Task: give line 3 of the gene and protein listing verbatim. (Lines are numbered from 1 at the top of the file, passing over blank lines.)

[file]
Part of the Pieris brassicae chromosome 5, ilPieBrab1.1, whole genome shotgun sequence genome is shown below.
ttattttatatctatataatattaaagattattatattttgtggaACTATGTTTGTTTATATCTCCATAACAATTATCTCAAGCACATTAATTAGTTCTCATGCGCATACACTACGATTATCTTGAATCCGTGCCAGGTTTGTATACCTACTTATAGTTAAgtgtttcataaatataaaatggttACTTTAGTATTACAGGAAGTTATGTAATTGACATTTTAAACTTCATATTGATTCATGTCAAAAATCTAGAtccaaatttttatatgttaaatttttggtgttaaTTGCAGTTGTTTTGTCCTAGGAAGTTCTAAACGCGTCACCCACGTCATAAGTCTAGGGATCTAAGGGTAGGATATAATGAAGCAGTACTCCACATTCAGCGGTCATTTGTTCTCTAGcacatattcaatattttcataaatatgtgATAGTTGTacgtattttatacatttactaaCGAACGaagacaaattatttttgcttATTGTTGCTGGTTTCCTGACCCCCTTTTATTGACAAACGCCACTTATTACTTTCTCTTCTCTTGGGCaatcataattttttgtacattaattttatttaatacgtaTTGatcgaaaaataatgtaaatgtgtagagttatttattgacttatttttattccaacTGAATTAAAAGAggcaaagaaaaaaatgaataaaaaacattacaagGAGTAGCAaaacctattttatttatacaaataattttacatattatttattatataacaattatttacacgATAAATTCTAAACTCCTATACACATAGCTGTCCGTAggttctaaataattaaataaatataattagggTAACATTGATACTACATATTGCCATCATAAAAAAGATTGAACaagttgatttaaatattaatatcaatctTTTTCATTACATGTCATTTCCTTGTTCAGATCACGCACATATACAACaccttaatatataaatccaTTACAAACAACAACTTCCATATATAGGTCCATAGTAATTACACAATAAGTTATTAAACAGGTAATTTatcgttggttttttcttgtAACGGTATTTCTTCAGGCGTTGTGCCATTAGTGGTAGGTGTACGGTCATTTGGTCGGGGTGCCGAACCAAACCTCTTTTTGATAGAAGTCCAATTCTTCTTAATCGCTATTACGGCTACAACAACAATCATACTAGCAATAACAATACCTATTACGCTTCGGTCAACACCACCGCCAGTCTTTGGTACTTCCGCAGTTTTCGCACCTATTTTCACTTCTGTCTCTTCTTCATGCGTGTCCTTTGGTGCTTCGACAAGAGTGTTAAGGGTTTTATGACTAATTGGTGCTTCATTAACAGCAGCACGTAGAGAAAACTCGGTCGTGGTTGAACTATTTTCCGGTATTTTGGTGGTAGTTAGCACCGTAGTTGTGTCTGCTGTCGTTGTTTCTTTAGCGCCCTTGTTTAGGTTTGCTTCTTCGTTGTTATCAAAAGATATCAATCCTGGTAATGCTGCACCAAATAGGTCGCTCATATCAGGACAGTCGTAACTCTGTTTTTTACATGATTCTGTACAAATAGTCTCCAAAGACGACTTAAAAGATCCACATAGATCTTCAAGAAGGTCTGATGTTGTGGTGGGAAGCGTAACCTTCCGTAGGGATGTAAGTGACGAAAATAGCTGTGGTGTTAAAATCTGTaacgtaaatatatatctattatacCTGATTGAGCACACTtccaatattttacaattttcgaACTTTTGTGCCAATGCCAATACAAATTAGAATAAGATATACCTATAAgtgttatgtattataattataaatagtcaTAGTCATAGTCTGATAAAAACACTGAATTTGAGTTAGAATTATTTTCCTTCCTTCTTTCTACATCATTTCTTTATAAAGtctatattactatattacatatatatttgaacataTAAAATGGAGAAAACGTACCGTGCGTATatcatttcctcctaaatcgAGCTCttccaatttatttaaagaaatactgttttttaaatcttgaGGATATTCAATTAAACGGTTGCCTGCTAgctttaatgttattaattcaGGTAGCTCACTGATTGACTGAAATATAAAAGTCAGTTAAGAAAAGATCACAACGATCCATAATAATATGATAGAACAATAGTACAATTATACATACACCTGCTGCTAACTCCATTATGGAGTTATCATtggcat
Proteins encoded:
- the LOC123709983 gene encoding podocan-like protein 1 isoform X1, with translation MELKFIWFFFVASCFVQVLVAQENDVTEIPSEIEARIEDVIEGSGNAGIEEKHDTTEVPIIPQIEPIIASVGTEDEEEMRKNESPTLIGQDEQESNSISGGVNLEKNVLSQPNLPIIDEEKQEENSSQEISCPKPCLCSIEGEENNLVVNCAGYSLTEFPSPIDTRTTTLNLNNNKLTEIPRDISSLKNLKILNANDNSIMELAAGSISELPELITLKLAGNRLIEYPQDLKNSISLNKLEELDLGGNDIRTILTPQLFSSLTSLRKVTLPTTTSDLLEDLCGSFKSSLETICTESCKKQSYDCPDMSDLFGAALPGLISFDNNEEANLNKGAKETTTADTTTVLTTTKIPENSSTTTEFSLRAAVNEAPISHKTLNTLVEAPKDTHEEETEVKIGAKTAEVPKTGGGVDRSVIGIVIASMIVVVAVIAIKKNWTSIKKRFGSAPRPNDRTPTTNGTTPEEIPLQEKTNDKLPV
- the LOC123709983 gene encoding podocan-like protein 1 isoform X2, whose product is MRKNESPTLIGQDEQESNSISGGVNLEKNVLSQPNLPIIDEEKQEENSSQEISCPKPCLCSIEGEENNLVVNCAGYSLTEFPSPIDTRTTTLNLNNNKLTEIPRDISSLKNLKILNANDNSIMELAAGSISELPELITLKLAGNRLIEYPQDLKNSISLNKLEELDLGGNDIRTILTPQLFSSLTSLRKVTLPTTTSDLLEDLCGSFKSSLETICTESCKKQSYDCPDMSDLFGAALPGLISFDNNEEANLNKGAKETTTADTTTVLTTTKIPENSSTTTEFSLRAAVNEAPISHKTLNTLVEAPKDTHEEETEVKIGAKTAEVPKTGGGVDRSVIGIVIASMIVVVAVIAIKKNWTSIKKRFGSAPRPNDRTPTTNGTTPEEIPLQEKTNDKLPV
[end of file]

Proteins encoded: